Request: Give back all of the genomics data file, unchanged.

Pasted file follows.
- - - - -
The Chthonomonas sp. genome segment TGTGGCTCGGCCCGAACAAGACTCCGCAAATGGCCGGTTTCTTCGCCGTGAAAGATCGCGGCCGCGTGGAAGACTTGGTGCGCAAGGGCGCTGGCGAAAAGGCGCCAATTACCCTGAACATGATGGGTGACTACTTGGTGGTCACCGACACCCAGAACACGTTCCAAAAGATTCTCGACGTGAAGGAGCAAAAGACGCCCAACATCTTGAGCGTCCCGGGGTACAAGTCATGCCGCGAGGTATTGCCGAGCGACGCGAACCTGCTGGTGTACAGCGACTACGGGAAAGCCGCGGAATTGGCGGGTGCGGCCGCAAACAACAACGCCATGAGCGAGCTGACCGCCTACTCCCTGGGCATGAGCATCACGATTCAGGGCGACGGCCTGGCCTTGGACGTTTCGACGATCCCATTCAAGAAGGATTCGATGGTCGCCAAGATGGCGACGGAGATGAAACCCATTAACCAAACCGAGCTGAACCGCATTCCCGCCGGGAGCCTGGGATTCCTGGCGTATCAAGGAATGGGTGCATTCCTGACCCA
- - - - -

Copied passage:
The Chthonomonas sp. genome segment TGTGGCTCGGCCCGAACAAGACTCCGCAAATGGCCGGTTTCTTCGCCGTGAAAGATCGCGGCCGCGTGGAAGACTTGGTGCGCAAGGGCGCTGGCGAAAAGGCGCCAATTACCCTGAACATGATGGGTGACTACTTGGTGGTCACCGACACCCAGAACACGTTCCAAAAGATTCTCGACGTGAAGGAGCAAAAGACGCCCAACATCTTGAGCGTCCCGGGGTACAAGTCATGCCGCGAGGTATTGCCGAGCGACGCGAACCTGCTGGTGTACAGCGACTACGGGAAAGCCGCGGAATTGGCGGGTGCGGCCGCAAACAACAACGCCATGAGCGAGCTGACCGCCTACTCCCTGGGCATGAGCATCACGATTCAGGGCGACGGCCTGGCCTTGGACGTTTCGACGATCCCATTCAAGAAGGATTCGATGGTCGCCAAGATGGCGACGGAGATGAAACCCATTAACCAAACCGAGCTGAACCGCATTCCCGCCGGGAGCCTGGGATTCCTGGCGTATCAAGGAATGGGTGCATTCCTGACCCA